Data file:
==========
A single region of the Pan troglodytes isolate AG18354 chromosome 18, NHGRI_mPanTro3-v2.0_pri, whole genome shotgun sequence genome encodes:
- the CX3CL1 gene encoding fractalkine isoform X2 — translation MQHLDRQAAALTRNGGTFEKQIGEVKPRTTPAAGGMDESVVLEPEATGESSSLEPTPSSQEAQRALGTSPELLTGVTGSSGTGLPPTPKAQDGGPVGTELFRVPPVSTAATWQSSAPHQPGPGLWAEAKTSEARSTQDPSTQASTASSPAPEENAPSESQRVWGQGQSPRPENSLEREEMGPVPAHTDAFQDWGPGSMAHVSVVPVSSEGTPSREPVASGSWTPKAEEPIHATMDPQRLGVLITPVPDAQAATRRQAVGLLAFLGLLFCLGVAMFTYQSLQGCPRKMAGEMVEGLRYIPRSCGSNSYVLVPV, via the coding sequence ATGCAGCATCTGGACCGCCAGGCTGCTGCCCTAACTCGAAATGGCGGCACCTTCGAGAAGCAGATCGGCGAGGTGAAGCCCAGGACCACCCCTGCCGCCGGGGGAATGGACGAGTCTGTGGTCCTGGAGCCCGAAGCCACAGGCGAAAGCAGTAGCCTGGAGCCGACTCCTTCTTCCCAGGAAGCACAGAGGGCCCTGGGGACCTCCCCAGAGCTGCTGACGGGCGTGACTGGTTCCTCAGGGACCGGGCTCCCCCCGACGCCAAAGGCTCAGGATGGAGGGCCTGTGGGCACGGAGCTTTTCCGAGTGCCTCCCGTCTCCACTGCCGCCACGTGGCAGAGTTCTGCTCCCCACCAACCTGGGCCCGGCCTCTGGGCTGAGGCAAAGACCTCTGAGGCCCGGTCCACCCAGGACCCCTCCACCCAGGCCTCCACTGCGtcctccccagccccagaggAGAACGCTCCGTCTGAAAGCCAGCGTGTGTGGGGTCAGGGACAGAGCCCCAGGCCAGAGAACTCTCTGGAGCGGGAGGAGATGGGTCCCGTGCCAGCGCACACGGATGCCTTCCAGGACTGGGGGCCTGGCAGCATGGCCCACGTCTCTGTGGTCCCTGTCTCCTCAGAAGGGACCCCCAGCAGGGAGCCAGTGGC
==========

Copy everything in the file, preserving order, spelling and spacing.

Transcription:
A single region of the Pan troglodytes isolate AG18354 chromosome 18, NHGRI_mPanTro3-v2.0_pri, whole genome shotgun sequence genome encodes:
- the CX3CL1 gene encoding fractalkine isoform X2 — translation MQHLDRQAAALTRNGGTFEKQIGEVKPRTTPAAGGMDESVVLEPEATGESSSLEPTPSSQEAQRALGTSPELLTGVTGSSGTGLPPTPKAQDGGPVGTELFRVPPVSTAATWQSSAPHQPGPGLWAEAKTSEARSTQDPSTQASTASSPAPEENAPSESQRVWGQGQSPRPENSLEREEMGPVPAHTDAFQDWGPGSMAHVSVVPVSSEGTPSREPVASGSWTPKAEEPIHATMDPQRLGVLITPVPDAQAATRRQAVGLLAFLGLLFCLGVAMFTYQSLQGCPRKMAGEMVEGLRYIPRSCGSNSYVLVPV, via the coding sequence ATGCAGCATCTGGACCGCCAGGCTGCTGCCCTAACTCGAAATGGCGGCACCTTCGAGAAGCAGATCGGCGAGGTGAAGCCCAGGACCACCCCTGCCGCCGGGGGAATGGACGAGTCTGTGGTCCTGGAGCCCGAAGCCACAGGCGAAAGCAGTAGCCTGGAGCCGACTCCTTCTTCCCAGGAAGCACAGAGGGCCCTGGGGACCTCCCCAGAGCTGCTGACGGGCGTGACTGGTTCCTCAGGGACCGGGCTCCCCCCGACGCCAAAGGCTCAGGATGGAGGGCCTGTGGGCACGGAGCTTTTCCGAGTGCCTCCCGTCTCCACTGCCGCCACGTGGCAGAGTTCTGCTCCCCACCAACCTGGGCCCGGCCTCTGGGCTGAGGCAAAGACCTCTGAGGCCCGGTCCACCCAGGACCCCTCCACCCAGGCCTCCACTGCGtcctccccagccccagaggAGAACGCTCCGTCTGAAAGCCAGCGTGTGTGGGGTCAGGGACAGAGCCCCAGGCCAGAGAACTCTCTGGAGCGGGAGGAGATGGGTCCCGTGCCAGCGCACACGGATGCCTTCCAGGACTGGGGGCCTGGCAGCATGGCCCACGTCTCTGTGGTCCCTGTCTCCTCAGAAGGGACCCCCAGCAGGGAGCCAGTGGC